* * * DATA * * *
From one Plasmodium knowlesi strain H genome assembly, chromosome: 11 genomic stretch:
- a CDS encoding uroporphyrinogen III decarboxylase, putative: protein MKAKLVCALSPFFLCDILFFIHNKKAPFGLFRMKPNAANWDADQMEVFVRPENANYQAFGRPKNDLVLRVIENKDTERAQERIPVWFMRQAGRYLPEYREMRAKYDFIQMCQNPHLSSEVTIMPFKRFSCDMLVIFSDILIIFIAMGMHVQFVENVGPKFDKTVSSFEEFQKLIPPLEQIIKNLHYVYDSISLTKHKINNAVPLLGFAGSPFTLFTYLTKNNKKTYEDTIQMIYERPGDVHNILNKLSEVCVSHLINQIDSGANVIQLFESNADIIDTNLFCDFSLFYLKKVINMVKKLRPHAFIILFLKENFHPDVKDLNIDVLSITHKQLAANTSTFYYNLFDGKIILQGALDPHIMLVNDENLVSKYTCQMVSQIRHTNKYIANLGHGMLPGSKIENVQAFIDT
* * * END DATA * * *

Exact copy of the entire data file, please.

From one Plasmodium knowlesi strain H genome assembly, chromosome: 11 genomic stretch:
- a CDS encoding uroporphyrinogen III decarboxylase, putative: protein MKAKLVCALSPFFLCDILFFIHNKKAPFGLFRMKPNAANWDADQMEVFVRPENANYQAFGRPKNDLVLRVIENKDTERAQERIPVWFMRQAGRYLPEYREMRAKYDFIQMCQNPHLSSEVTIMPFKRFSCDMLVIFSDILIIFIAMGMHVQFVENVGPKFDKTVSSFEEFQKLIPPLEQIIKNLHYVYDSISLTKHKINNAVPLLGFAGSPFTLFTYLTKNNKKTYEDTIQMIYERPGDVHNILNKLSEVCVSHLINQIDSGANVIQLFESNADIIDTNLFCDFSLFYLKKVINMVKKLRPHAFIILFLKENFHPDVKDLNIDVLSITHKQLAANTSTFYYNLFDGKIILQGALDPHIMLVNDENLVSKYTCQMVSQIRHTNKYIANLGHGMLPGSKIENVQAFIDT